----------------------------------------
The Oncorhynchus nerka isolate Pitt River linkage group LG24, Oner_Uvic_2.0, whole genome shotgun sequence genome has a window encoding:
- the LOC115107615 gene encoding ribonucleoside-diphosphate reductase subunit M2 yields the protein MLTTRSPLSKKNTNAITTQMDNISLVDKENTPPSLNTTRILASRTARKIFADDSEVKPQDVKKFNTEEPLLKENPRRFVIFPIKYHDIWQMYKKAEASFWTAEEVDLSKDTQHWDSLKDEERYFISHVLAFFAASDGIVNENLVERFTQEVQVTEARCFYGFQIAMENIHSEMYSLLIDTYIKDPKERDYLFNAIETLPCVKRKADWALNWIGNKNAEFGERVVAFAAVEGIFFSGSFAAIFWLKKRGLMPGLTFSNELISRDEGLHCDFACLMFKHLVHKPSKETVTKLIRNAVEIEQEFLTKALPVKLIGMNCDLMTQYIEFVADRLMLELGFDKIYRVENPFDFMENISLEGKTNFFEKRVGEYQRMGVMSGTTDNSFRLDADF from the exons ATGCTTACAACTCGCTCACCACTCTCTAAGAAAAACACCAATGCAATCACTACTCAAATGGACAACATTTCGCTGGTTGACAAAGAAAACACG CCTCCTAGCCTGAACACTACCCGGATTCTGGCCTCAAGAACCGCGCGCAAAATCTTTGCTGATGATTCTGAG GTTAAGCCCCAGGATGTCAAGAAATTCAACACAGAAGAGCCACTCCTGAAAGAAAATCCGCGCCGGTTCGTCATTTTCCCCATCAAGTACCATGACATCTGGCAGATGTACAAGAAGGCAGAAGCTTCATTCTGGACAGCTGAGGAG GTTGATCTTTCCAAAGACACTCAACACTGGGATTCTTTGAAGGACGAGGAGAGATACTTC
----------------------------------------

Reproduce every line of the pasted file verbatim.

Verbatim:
The Oncorhynchus nerka isolate Pitt River linkage group LG24, Oner_Uvic_2.0, whole genome shotgun sequence genome has a window encoding:
- the LOC115107615 gene encoding ribonucleoside-diphosphate reductase subunit M2 yields the protein MLTTRSPLSKKNTNAITTQMDNISLVDKENTPPSLNTTRILASRTARKIFADDSEVKPQDVKKFNTEEPLLKENPRRFVIFPIKYHDIWQMYKKAEASFWTAEEVDLSKDTQHWDSLKDEERYFISHVLAFFAASDGIVNENLVERFTQEVQVTEARCFYGFQIAMENIHSEMYSLLIDTYIKDPKERDYLFNAIETLPCVKRKADWALNWIGNKNAEFGERVVAFAAVEGIFFSGSFAAIFWLKKRGLMPGLTFSNELISRDEGLHCDFACLMFKHLVHKPSKETVTKLIRNAVEIEQEFLTKALPVKLIGMNCDLMTQYIEFVADRLMLELGFDKIYRVENPFDFMENISLEGKTNFFEKRVGEYQRMGVMSGTTDNSFRLDADF from the exons ATGCTTACAACTCGCTCACCACTCTCTAAGAAAAACACCAATGCAATCACTACTCAAATGGACAACATTTCGCTGGTTGACAAAGAAAACACG CCTCCTAGCCTGAACACTACCCGGATTCTGGCCTCAAGAACCGCGCGCAAAATCTTTGCTGATGATTCTGAG GTTAAGCCCCAGGATGTCAAGAAATTCAACACAGAAGAGCCACTCCTGAAAGAAAATCCGCGCCGGTTCGTCATTTTCCCCATCAAGTACCATGACATCTGGCAGATGTACAAGAAGGCAGAAGCTTCATTCTGGACAGCTGAGGAG GTTGATCTTTCCAAAGACACTCAACACTGGGATTCTTTGAAGGACGAGGAGAGATACTTC